Hskori approached, scaly palms glowing with her own positive energy. “I can help—”
“Hskori, you’re like a me that’s bad at being me,” Kai said, and the naga-ji withdrew her hands.
A moment later, the bigger, more useful naga-ji came to and ran his claws along his brow. “Thank you,” he said. “I’m Iltame.”
Saito shot him a sharp look. “Not Ketzal?”
Iltame frowned—or whatever the snake-person equivalent of a frown was. “No,” he said. “Iltame.”
It was Saito’s turn to frown. “Weird,” he said. “Why did I think it was Ketzal…?”
“It’s nice to meet you, Iltame,” Kai said. “I’m Rin Kai. That’s Kyo…”
The kitsune bowed.
Saito nodded upwards. “How you doin’?”
Iltame leaned around Kai. “And who’s that?” he said, pointing to the party’s other naga-ji.
“Never mind her,” Kai said. “We seek to kill those who’ve wronged you. Will you lend your sword—”
“—nodachi to our cause?”
But Iltame had already raced past him out the door, blade held high, ready to return every favor the outlanders had been kind enough to extend him.
Hskori came to on the floor of a tower just in time to see the two halves of a wizard’s corpse hit the ground. Both halves burned like kindling, his elegant robes only feeding the flames. She looked up and saw a bloodied and singed Saito floating in midair, his fiery sword in hand. There was still fresh blood on the blade, but it was in the process of evaporating away before her eyes.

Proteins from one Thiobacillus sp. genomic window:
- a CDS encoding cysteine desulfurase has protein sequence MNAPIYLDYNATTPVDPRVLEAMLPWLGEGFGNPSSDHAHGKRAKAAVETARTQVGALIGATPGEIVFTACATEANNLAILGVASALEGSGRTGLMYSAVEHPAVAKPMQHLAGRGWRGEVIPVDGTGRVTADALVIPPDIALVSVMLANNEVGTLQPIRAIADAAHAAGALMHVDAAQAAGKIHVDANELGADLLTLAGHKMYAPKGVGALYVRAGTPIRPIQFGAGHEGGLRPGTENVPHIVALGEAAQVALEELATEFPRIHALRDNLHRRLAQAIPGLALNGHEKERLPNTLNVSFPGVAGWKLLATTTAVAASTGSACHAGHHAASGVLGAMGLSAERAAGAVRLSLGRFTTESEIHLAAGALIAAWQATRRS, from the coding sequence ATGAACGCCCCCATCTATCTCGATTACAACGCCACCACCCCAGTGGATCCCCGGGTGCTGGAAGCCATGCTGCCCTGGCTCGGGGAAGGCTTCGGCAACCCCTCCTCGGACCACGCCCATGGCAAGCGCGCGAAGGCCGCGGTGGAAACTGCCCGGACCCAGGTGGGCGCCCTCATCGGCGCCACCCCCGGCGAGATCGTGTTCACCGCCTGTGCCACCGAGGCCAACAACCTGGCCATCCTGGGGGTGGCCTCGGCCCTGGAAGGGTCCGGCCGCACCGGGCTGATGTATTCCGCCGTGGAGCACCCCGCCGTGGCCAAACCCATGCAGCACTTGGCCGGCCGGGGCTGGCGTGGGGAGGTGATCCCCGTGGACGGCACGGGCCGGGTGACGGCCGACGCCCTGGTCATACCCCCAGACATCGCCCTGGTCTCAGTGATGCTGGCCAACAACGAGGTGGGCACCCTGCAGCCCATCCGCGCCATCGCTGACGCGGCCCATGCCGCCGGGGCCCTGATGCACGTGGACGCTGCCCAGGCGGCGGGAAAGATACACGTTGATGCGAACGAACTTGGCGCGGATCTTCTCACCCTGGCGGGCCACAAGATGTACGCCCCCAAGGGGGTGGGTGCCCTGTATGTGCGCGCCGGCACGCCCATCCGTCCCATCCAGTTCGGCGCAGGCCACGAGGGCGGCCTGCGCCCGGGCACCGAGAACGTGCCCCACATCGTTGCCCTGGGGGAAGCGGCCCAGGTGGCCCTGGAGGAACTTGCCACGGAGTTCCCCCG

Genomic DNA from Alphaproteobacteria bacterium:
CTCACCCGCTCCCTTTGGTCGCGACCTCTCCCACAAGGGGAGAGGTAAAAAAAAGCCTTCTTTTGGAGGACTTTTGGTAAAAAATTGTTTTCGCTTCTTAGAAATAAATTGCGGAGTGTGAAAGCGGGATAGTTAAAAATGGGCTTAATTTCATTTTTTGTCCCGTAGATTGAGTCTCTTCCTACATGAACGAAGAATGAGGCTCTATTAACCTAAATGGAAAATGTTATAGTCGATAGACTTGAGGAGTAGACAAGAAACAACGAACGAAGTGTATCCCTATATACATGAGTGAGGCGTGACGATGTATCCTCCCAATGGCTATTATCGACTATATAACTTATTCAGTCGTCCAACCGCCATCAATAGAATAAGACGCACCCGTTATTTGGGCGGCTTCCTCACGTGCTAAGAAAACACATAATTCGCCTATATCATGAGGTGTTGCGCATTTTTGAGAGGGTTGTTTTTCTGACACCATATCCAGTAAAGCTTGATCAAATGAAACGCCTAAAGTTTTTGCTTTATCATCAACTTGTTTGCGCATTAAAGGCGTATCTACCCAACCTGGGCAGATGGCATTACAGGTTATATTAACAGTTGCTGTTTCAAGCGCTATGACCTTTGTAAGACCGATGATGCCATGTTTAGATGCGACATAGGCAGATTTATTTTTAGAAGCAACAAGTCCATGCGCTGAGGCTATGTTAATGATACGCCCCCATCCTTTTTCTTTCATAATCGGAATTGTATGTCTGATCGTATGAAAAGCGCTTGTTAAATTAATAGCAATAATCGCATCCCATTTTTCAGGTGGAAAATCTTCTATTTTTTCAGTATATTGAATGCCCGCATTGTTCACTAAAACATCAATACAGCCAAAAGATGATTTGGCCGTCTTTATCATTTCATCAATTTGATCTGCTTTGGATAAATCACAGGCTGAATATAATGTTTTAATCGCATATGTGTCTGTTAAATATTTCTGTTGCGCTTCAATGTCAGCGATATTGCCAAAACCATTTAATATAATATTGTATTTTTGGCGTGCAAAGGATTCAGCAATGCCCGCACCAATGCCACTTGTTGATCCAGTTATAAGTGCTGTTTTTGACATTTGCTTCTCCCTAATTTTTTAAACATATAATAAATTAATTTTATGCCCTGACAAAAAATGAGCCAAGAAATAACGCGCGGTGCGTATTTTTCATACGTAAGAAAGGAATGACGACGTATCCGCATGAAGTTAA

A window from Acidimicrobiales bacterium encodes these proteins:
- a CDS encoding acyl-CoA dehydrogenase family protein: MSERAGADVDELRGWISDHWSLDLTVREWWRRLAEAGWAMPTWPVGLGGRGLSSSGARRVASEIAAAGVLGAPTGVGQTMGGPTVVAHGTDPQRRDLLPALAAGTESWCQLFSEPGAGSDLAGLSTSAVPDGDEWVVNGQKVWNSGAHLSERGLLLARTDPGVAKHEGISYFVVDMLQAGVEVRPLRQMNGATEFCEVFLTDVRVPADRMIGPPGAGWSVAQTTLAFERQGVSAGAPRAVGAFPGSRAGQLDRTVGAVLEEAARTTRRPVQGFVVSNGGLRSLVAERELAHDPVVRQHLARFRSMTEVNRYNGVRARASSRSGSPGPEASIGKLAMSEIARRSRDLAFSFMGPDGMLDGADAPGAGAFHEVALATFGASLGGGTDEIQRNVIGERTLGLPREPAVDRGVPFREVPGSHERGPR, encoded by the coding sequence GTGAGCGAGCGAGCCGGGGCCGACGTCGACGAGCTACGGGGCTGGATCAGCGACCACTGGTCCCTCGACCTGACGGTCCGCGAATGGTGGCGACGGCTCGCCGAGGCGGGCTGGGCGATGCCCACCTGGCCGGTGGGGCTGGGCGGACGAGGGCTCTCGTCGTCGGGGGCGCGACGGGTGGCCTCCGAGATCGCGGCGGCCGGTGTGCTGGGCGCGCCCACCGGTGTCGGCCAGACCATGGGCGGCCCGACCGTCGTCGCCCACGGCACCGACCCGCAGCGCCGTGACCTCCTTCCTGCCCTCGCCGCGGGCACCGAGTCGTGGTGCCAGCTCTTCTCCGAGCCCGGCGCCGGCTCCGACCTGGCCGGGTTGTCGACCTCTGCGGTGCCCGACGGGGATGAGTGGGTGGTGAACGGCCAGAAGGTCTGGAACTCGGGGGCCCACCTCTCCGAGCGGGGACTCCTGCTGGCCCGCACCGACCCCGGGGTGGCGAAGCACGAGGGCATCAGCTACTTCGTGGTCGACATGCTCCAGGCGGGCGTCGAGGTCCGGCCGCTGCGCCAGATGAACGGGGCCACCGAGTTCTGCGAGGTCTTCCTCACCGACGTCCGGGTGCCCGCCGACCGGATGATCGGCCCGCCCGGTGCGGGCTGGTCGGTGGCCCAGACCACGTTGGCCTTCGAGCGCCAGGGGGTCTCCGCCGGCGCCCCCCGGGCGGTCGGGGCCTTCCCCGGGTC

She looked around to see the other outlanders all lying dead. In particular, she focused on the porcelain-masked man who had felled her with a single blow. A mighty warrior had bested her, but now he was a mess of blood, innards, and ruined armor on the stairs. She’d traveled with this group long enough to recognize the handiwork of Kyo’s exploding arrows—the only thing they had capable of reducing a strong man to the consistency of stew.
Iltame looked as though he’d dived into a pool of outlander blood, and set world swimming records along the way. He and Kyo were now busy looting the bodies, a task Saito was now descending to join them in.
She realized that Kai had been the one to heal her back to consciousness. “What happened? she said.
“Well, we managed to slice our way through all those anti-dragon people,” said the oracle. “A lot of us were pretty hurt—Iltame actually got knocked out for a while, Kyo kept getting chased around, and Saito basically took the sun to the face. We got through it okay. Though we probably would’ve been better off if we’d had another person on our team. You know,” he added. “Someone who could fight.” And after a meaningful pause, he elaborated: “Someone who wouldn’t get taken out, like, right away.”
She blinked her reptilian eyes, waiting for him to finish.
“…Like a chump.”
As he limped off, she took stock of the room. The young dragon was gone. Their enemies were dead. So few matters remained unresolved now before balance on the island of Byakku was restored. In her cold-blooded heart, Hskori knew that if anyone could do it, it would be her companions. And she’d be with them to the end.